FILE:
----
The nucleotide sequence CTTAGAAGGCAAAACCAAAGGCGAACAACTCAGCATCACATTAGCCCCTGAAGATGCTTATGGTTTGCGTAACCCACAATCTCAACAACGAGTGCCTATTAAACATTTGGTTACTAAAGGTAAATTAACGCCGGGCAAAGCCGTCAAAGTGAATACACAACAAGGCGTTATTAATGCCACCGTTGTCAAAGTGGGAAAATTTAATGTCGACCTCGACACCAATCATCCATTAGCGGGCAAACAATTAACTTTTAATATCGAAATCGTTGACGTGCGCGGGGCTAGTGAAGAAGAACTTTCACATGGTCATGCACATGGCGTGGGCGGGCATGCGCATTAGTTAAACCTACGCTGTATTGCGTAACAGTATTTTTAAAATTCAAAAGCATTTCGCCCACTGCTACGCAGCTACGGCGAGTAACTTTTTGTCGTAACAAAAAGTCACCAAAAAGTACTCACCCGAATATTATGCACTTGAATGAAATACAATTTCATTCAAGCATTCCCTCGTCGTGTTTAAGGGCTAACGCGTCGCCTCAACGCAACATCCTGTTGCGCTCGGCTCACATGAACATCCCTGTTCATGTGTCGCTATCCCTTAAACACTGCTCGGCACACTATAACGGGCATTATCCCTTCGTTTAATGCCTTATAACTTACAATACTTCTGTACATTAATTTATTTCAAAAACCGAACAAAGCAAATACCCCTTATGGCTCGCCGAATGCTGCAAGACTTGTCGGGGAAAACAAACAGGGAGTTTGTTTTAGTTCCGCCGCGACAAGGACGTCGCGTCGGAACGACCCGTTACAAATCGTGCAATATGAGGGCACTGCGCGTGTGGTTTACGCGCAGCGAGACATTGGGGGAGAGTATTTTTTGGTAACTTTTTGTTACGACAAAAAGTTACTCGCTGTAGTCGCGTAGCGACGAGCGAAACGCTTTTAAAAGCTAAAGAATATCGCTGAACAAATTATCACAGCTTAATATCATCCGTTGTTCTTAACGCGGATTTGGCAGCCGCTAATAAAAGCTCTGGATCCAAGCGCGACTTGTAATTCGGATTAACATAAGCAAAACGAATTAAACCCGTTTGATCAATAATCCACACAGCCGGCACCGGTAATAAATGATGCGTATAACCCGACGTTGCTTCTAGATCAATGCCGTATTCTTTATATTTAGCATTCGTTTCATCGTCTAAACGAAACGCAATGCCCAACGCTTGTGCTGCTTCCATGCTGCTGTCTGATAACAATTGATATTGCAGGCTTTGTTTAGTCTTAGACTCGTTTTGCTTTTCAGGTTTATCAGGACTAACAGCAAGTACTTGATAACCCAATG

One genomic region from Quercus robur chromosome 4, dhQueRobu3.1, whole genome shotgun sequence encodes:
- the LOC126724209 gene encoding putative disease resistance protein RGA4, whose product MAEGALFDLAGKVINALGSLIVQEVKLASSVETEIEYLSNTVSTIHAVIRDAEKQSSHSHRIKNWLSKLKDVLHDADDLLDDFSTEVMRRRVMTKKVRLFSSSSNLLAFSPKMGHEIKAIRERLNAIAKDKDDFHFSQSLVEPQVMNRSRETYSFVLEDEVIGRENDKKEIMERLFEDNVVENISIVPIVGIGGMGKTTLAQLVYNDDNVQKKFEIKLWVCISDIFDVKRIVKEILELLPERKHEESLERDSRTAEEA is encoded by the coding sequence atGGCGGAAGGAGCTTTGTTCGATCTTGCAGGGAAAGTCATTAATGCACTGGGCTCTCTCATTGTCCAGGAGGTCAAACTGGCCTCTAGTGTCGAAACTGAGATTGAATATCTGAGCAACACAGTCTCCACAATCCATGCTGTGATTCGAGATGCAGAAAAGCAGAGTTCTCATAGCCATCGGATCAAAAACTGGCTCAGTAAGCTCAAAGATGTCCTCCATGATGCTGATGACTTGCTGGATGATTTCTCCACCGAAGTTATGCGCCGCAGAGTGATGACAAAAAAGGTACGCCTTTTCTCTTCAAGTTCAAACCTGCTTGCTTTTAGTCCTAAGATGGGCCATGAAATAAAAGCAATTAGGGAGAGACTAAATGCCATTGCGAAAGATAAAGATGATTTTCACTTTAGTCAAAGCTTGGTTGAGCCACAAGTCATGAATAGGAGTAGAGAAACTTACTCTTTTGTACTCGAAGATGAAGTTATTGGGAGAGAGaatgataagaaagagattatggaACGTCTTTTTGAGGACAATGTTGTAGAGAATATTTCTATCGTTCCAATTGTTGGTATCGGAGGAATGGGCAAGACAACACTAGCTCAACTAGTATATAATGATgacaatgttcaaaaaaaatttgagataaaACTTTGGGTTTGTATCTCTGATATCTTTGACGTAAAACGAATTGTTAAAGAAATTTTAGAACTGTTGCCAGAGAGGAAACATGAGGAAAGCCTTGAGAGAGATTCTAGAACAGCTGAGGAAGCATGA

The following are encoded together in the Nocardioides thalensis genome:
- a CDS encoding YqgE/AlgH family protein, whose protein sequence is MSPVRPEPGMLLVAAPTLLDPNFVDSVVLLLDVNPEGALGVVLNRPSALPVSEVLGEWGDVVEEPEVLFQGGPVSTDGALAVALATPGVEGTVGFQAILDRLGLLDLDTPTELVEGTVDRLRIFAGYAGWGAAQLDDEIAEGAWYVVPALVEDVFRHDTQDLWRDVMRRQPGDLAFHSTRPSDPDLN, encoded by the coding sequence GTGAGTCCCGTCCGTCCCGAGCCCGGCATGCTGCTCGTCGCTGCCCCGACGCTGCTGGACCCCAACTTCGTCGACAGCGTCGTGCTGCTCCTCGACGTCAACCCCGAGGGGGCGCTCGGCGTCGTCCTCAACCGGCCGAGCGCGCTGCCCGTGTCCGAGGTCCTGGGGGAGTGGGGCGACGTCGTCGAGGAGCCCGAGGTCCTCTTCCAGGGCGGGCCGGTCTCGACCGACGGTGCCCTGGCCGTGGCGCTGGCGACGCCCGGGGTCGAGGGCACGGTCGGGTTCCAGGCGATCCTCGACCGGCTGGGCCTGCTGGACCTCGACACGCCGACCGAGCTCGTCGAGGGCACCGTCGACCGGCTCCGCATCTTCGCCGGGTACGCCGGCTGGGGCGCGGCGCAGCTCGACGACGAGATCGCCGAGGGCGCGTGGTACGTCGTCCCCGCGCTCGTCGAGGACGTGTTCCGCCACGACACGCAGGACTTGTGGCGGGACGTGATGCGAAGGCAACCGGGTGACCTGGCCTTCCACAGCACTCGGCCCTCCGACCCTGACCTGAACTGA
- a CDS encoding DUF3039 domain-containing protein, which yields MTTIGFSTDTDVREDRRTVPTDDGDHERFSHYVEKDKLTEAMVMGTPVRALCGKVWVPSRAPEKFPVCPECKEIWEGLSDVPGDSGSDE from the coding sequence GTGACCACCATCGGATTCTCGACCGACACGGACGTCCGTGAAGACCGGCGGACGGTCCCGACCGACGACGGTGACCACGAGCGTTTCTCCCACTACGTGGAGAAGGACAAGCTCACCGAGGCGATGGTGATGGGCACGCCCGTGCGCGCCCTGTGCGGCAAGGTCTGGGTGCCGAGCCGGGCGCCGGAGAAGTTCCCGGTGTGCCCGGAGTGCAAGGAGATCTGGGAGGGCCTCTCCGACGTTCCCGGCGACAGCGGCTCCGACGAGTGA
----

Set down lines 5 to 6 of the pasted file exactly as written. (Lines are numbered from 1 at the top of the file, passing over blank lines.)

- a CDS encoding YqgE/AlgH family protein, whose protein sequence is MSPVRPEPGMLLVAAPTLLDPNFVDSVVLLLDVNPEGALGVVLNRPSALPVSEVLGEWGDVVEEPEVLFQGGPVSTDGALAVALATPGVEGTVGFQAILDRLGLLDLDTPTELVEGTVDRLRIFAGYAGWGAAQLDDEIAEGAWYVVPALVEDVFRHDTQDLWRDVMRRQPGDLAFHSTRPSDPDLN, encoded by the coding sequence GTGAGTCCCGTCCGTCCCGAGCCCGGCATGCTGCTCGTCGCTGCCCCGACGCTGCTGGACCCCAACTTCGTCGACAGCGTCGTGCTGCTCCTCGACGTCAACCCCGAGGGGGCGCTCGGCGTCGTCCTCAACCGGCCGAGCGCGCTGCCCGTGTCCGAGGTCCTGGGGGAGTGGGGCGACGTCGTCGAGGAGCCCGAGGTCCTCTTCCAGGGCGGGCCGGTCTCGACCGACGGTGCCCTGGCCGTGGCGCTGGCGACGCCCGGGGTCGAGGGCACGGTCGGGTTCCAGGCGATCCTCGACCGGCTGGGCCTGCTGGACCTCGACACGCCGACCGAGCTCGTCGAGGGCACCGTCGACCGGCTCCGCATCTTCGCCGGGTACGCCGGCTGGGGCGCGGCGCAGCTCGACGACGAGATCGCCGAGGGCGCGTGGTACGTCGTCCCCGCGCTCGTCGAGGACGTGTTCCGCCACGACACGCAGGACTTGTGGCGGGACGTGATGCGAAGGCAACCGGGTGACCTGGCCTTCCACAGCACTCGGCCCTCCGACCCTGACCTGAACTGA
- a CDS encoding DUF3039 domain-containing protein, which yields MTTIGFSTDTDVREDRRTVPTDDGDHERFSHYVEKDKLTEAMVMGTPVRALCGKVWVPSRAPEKFPVCPECKEIWEGLSDVPGDSGSDE from the coding sequence GTGACCACCATCGGATTCTCGACCGACACGGACGTCCGTGAAGACCGGCGGACGGTCCCGACCGACGACGGTGACCACGAGCGTTTCTCCCACTACGTGGAGAAGGACAAGCTCACCGAGGCGATGGTGATGGGCACGCCCGTGCGCGCCCTGTGCGGCAAGGTCTGGGTGCCGAGCCGGGCGCCGGAGAAGTTCCCGGTGTGCCCGGAGTGCAAGGAGATCTGGGAGGGCCTCTCCGACGTTCCCGGCGACAGCGGCTCCGACGAGTGA